How Long Can I Store Seeds For?

This depends upon the type of seed and the conditions of storage. Generally speaking, a cool dry place with consistent temperature is the best way to maintain longevity of any seed. A pamphlet released by the Oregon State Extension service also provides these general guidelines:
  • Short-lived seeds (1–2 years): corn, onion, parsley, parsnip, pepper
  • Intermediate seeds (3–4 years): asparagus, bean, broccoli, carrot, celery, leek, pea, spinach
  • Long-lived seeds (4–5 years): beet, chard, cabbage family (Brussels sprouts, cauliflower), turnip, radish, cucumber, eggplant, lettuce, musk- melon, pumpkin–squash group, tomato, watermelon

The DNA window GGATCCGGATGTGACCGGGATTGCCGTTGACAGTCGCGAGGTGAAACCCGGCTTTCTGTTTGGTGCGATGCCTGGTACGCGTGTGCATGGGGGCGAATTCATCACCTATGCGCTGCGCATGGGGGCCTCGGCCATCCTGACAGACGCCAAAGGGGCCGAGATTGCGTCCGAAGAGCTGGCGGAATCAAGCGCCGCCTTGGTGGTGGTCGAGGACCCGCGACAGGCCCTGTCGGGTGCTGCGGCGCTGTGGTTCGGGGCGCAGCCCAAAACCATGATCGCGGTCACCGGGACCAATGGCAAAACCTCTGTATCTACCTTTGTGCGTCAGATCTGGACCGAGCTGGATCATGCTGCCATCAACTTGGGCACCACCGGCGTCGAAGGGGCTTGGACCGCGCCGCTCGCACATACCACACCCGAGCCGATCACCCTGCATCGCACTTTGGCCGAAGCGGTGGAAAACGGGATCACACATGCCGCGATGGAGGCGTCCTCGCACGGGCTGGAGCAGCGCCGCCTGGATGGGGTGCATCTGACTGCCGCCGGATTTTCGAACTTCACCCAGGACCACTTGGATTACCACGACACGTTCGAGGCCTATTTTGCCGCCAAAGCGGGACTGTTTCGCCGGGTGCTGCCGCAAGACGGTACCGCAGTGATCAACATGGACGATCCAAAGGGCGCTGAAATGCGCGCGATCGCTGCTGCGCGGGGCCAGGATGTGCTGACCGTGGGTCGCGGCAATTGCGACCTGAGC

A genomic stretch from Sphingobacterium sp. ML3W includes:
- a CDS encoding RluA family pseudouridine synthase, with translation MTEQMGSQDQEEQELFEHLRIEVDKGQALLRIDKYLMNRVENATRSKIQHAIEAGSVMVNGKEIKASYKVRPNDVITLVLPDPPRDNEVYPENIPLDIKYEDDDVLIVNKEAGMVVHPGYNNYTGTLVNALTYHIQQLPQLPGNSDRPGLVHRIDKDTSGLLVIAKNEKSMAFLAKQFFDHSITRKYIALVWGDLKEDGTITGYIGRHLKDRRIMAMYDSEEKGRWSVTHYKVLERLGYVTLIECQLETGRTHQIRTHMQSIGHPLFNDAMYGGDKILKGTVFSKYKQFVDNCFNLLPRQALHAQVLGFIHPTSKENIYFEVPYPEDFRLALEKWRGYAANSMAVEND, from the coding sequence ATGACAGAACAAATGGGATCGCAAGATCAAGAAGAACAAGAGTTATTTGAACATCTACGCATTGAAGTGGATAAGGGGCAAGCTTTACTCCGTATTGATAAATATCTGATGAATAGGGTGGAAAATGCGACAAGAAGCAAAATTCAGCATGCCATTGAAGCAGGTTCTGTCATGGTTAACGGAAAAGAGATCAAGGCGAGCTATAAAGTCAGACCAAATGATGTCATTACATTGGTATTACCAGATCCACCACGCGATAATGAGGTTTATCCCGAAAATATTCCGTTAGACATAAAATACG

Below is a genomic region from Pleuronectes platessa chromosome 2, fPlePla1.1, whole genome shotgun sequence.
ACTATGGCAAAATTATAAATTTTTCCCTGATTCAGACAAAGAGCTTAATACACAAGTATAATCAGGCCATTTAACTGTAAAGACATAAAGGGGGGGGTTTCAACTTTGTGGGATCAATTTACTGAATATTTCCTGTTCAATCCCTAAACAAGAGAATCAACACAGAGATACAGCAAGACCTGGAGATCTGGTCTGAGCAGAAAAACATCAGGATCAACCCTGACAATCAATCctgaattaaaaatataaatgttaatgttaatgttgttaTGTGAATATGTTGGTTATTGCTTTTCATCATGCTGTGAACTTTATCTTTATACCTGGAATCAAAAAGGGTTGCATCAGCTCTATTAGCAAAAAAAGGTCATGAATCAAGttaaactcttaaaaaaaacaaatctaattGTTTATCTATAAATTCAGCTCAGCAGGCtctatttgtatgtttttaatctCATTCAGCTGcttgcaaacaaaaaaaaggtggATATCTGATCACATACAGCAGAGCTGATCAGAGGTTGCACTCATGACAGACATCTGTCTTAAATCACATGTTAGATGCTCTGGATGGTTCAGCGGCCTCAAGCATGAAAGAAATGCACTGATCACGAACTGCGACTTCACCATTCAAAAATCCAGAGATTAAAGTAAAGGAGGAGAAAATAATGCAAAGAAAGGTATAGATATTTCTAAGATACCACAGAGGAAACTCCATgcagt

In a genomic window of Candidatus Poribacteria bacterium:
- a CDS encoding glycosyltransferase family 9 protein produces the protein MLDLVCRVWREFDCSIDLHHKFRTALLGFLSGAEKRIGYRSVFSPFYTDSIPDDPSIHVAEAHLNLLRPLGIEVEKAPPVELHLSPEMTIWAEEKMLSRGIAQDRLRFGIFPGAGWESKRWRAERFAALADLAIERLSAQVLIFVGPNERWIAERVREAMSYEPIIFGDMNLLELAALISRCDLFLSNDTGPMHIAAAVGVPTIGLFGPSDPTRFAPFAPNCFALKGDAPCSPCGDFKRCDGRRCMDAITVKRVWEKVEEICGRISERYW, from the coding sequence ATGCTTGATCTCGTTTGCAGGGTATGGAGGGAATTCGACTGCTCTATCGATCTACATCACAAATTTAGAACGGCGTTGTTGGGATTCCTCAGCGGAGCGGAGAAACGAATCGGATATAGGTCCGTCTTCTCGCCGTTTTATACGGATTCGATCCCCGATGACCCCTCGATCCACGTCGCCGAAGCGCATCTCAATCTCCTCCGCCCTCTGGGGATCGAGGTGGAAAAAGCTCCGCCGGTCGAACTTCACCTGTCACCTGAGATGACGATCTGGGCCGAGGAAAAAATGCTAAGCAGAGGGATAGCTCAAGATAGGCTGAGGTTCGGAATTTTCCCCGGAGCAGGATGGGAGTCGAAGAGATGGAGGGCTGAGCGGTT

A more nuanced look at seed storage can be found in Steve Solomon’s book Gardening When It Counts (New Society Publishers, 2005). Solomon defines the standard storage conditions of seed as 70°F (21°C) with “enough humidity in the air that the seed stabilizes at 13 percent moisture by weight.” He notes that for every every 10°F (5°C) increase in temperature and 1 percent increase in moisture content of the seed will cut its storage life in half. Conversely, "for every 10°F (5°C) decrease in temperature, combined with a 1 percent decrease in the moisture content of that seed, the seed storage life doubles.” (pp. 132-133).